15. within carefully limited circumstances; most people cannot draw, but anyone can color inside lines, or trace. If the games require serious commitment and challenging creation tasks equivalent to drawing from scratch, they will have smaller audiences.” The lifecycles of a player: “A while ago, a poster in the comments thread asked what I thought the lifecycles of players were. I don’t think there is only one lifecycle, is all. I know of several models that have stood up over time, so here they are, briefly described.”

  16. I like the circles. They resonate most clearly with what I’ve seen.

    One thing I’d suggest is that the degree to which aggressive play like PvP correlates with personality depends a lot on the game. If a society feels suffocatingly calm and social to a player, they may well just go kill someone in what is partly an attempt to stir up some activity. But a place like WoW can pop into a battleground and kill people for 20 minutes, there’s no disruptive component. Thus it’s probably very difficult to disentangle statistically what kinds of people do what where.

    Ancedotally I can say that a stunning number of women I’ve played with over the years have found PvP to be exceedingly liberating, become very good at it, and are often among the most bloodthirsty players in the group.

  17. Have there been any studies into what might happen with Hedron’s circles, or your levels of pattern recognition, in a world where the pattern changes so significantly, often enough, that people aren’t able to ever fully master it? Would this be more of a detriment to the community, or would players adapt and possibly avoid the rest of the game in favor of just socializing?

  18. No studies that I know of. But these two cases have been made:

    1. That too many frequent changes leave the player confused and more likely to quit, particularly if their investment in the game is destroyed.

    2. That frequent changes keep the game fresh, resulting in longer player lifespan.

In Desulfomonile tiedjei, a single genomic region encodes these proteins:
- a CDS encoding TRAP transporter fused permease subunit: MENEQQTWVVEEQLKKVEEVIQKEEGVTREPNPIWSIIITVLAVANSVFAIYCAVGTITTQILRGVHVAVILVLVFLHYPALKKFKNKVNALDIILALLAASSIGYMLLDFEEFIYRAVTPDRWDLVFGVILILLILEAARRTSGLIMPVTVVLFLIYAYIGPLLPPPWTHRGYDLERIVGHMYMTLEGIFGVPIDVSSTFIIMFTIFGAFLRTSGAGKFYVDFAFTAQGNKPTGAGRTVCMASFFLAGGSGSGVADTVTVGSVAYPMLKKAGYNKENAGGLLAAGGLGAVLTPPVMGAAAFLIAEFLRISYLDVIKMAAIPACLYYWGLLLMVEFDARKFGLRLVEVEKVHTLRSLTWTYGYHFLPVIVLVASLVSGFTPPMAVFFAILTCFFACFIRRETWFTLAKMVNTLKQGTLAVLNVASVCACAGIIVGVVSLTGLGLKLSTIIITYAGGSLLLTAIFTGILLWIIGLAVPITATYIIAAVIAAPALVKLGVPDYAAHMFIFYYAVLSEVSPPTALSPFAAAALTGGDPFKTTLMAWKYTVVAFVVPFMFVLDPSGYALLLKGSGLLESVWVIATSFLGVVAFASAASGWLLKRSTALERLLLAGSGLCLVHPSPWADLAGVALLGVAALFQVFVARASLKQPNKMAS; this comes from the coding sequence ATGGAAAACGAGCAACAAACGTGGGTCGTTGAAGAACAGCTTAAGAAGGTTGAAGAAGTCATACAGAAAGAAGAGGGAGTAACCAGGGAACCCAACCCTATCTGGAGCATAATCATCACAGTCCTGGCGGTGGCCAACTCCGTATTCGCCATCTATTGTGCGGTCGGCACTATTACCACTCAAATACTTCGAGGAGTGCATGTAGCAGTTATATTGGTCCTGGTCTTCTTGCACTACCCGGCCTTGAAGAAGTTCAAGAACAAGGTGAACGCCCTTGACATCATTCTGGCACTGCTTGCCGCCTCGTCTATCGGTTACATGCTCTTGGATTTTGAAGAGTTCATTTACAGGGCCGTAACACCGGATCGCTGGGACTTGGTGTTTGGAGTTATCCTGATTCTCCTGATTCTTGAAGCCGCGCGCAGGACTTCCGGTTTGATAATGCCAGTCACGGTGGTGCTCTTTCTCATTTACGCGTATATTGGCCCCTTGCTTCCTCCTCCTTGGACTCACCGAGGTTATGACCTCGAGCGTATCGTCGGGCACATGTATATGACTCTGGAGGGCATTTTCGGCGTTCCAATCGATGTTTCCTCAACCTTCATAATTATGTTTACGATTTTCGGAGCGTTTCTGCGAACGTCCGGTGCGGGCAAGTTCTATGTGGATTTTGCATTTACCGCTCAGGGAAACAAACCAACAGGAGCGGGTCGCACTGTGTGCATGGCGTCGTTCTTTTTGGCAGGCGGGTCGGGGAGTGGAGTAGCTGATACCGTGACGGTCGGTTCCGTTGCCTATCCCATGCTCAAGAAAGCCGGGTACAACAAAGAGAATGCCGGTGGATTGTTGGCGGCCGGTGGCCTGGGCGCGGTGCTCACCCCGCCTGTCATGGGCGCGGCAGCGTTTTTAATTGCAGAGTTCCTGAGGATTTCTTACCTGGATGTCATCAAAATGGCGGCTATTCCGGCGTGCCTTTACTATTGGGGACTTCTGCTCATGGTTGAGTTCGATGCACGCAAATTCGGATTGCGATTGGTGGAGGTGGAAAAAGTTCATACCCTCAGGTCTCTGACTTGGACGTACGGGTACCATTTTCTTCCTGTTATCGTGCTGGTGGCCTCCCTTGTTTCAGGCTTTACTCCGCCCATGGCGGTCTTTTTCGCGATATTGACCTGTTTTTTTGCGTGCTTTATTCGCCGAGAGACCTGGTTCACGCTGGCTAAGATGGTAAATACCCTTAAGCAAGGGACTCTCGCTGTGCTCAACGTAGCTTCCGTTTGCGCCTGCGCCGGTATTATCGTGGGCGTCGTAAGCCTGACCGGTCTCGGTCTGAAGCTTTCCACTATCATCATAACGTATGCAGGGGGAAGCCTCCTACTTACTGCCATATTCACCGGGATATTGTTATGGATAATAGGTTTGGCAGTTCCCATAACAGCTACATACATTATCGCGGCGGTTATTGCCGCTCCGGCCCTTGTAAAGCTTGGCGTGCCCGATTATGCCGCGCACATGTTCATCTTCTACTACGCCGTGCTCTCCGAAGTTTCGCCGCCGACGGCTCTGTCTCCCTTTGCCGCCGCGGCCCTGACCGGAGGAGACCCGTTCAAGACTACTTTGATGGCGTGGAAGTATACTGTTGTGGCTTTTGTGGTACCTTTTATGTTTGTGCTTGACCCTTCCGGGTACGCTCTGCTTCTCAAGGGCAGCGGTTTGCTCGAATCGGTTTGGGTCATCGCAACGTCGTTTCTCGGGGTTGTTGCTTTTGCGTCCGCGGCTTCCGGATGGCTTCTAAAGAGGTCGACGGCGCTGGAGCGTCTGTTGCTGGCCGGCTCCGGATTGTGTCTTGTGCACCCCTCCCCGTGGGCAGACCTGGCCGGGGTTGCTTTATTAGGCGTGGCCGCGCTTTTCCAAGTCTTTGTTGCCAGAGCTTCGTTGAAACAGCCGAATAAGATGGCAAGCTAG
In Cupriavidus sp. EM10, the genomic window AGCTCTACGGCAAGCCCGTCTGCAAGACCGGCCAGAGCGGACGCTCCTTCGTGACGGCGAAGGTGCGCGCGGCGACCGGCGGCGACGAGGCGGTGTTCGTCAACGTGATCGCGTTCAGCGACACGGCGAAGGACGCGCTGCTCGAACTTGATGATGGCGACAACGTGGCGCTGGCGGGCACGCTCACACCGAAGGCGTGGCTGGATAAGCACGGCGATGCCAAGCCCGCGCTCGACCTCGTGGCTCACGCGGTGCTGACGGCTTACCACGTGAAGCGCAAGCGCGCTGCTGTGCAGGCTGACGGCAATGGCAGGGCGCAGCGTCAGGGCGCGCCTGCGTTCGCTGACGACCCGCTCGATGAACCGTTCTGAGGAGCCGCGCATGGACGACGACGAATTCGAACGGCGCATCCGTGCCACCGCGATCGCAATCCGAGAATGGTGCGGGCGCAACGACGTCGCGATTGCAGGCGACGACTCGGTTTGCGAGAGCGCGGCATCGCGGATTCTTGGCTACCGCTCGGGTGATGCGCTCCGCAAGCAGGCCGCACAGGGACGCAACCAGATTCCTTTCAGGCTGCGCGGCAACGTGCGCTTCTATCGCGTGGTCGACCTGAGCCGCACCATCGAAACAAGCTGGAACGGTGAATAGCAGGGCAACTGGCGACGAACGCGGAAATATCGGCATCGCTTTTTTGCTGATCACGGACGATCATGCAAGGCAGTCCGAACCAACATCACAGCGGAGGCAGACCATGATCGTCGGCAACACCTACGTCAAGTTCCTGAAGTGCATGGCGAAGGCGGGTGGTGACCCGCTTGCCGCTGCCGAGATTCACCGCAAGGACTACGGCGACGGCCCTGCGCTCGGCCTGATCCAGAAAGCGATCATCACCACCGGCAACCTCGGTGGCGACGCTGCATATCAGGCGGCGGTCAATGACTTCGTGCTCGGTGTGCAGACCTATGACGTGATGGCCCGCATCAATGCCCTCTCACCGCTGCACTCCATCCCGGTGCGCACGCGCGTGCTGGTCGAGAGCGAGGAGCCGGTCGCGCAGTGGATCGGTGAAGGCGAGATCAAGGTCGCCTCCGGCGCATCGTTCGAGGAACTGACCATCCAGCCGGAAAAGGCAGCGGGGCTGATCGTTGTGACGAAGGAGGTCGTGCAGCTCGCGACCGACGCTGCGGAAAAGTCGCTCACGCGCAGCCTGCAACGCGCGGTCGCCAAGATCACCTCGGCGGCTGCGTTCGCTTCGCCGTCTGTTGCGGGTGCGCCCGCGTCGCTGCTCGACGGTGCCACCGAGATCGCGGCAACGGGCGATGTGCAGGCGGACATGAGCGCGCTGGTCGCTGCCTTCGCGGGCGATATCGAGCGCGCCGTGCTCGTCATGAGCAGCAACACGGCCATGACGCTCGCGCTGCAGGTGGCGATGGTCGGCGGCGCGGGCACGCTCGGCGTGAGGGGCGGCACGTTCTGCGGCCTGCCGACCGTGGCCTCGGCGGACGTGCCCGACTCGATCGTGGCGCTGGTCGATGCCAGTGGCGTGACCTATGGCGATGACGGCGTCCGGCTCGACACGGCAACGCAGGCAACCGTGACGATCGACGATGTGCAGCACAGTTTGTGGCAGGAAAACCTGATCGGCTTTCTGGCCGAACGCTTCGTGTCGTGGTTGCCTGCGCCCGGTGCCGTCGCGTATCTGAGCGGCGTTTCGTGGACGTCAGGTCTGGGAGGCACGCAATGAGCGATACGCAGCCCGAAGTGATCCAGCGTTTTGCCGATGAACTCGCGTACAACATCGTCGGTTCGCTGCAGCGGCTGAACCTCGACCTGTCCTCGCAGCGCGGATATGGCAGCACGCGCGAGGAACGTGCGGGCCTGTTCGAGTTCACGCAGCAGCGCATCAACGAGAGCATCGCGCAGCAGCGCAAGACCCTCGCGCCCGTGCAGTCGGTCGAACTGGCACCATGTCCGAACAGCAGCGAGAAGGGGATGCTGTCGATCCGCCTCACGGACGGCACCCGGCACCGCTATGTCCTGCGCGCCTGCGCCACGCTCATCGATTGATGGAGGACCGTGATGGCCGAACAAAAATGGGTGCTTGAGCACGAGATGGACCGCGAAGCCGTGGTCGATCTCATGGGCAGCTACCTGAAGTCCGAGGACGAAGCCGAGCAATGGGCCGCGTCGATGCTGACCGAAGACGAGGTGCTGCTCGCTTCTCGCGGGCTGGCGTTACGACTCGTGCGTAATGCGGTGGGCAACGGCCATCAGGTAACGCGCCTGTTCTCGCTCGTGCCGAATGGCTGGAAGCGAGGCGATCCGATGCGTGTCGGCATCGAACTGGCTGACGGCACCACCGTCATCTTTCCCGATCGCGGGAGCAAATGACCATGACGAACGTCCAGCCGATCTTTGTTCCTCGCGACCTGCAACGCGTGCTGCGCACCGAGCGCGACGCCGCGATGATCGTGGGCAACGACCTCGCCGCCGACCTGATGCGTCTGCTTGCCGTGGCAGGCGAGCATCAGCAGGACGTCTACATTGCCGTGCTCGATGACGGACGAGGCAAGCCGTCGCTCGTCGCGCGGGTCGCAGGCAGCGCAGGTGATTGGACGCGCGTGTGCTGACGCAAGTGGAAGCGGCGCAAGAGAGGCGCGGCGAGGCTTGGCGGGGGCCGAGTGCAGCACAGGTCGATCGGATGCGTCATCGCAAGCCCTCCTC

I can see both being true, actually, depending on how invested the character is, and on where they were in their own Circle advancement.

  19. Well, while we’re analyzing player masses, I’ll toss this in the ring for a slightly different angle:
    DAVYN’S ROLEPLAY SCALE

    This was an observational article I wrote about three years back after having built three 1000+ member RP communities (Collective of Old Fennin – EQ, OTLC / Division 9 – AO, Vagabond’s Rest – SWG). Please note that the pretty chart is in no way based on actual numbers, but is simply a visual representation of my previous perception of where the mass of players were. It’s likely very different now.

    All that said, I still think my general categories of how players relate (and progress) through the art of roleplaying are still fairly sound.

  20. […] Comments […]

  21. “1. That too many frequent changes leave the player confused and more likely to quit, particularly if their investment in the game is destroyed.

    2. That frequent changes keep the game fresh, resulting in longer player lifespan.”

    I think this is spot on. The different player MO’s are interesting. Im just wondering how “frequent changes” are defined? Are these game mechanic changes? content additions? It seems to me that (at least as a player)frequently changing rule sets lead to #1 where frequently changing content especially where there is room for “discovery” leads to #2

    Also Im wondering is there a schedule usually projected out for change? say: “In Q3 of year 2 after release we’ll be on expansion #2” or rather is it subjective say: “Hey I think people are getting bored, maybe we should work up some ideas for a new expansion”

    Im finding every day that the game industry as a whole is not only idosyncratic, and quirky, but strangly does not follow and type of standardized business model….heheh one begins to wonder if a higher caliber of organization and strategy leads to better games?